Explicit events would model scenarios for known points of aggregation. As is generally the case with Verisk’s cyber models, detailed data on which companies use which affected points of aggregation should be used where available. It is used for our various service provider downtime event models, for example.

Abstract events, on the other hand, would model events for unknown points of aggregation. Notably, the latter category would include software libraries. In either a deterministic or probabilistic model, expert opinion would be used to determine (a distribution for) the proportion of companies that are vulnerable to the abstract event. In the context of a probabilistic model, expert opinion would also be used to estimate the proportion of abstract events, which are those not covered by the known explicit events.

Beyond the differentiation between explicit and abstract events, a model must also take into consideration that, for some events, not every company that uses the affected point of aggregation will necessarily be impacted. This comes down to the compromise mechanism. In some cases, a compromised supplier could be used as a means of distributing malware to that supplier’s clients, in which case the vast majority of clients would indeed be impacted.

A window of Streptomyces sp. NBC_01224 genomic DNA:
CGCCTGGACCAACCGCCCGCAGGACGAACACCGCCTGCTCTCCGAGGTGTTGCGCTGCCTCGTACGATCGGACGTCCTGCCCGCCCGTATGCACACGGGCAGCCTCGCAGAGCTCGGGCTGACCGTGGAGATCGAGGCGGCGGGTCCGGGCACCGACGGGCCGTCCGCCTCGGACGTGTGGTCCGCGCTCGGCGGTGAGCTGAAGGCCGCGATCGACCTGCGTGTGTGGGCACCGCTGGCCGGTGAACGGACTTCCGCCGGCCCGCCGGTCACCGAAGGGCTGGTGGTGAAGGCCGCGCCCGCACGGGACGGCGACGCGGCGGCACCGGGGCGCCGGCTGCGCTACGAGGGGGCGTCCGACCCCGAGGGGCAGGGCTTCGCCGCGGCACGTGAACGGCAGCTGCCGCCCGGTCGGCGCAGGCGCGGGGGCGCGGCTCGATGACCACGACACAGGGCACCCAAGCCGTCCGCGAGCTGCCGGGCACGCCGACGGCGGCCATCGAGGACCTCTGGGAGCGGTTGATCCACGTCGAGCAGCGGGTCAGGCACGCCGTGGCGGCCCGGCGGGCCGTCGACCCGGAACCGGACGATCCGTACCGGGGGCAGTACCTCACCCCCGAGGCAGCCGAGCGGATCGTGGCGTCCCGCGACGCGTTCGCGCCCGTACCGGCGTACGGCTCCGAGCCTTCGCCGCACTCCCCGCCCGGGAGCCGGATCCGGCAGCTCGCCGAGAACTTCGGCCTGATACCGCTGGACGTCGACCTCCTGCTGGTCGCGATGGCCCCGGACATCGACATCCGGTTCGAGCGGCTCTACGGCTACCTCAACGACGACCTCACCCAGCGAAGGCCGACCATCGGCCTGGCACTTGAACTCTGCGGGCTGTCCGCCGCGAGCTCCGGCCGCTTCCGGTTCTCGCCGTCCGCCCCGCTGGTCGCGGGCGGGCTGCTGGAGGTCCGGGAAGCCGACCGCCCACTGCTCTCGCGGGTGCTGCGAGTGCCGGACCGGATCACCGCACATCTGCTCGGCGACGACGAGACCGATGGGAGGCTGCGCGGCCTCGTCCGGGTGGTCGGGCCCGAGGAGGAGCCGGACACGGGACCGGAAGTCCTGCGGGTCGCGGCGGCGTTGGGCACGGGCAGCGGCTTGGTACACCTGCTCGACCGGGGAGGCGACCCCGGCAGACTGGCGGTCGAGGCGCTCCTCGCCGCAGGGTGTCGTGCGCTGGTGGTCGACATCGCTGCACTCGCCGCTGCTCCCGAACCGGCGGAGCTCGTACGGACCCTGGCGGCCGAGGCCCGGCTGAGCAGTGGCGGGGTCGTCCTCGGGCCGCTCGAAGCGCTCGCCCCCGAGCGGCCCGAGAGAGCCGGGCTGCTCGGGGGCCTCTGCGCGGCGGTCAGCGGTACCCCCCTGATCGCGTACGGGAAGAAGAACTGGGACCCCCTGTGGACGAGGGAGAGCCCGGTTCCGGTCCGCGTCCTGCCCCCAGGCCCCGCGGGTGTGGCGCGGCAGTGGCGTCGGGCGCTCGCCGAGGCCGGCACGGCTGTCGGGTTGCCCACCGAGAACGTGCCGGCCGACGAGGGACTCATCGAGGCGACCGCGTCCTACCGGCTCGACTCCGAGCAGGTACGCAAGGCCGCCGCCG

But in a case such as Log4Shell, the point of aggregation simply opens a vulnerability that attackers can exploit if they choose to (and act quickly enough). Thus, not every vulnerable company will be impacted. This is what we refer to as the incomplete aggregation framework and it is currently used by Verisk to model systemic ransomware events such as WannaCry and NotPetya. As cyber risk continues to evolve, only Verisk offers a holistic view for managing cyber risk across the insurance value chain.

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Categories: Cyber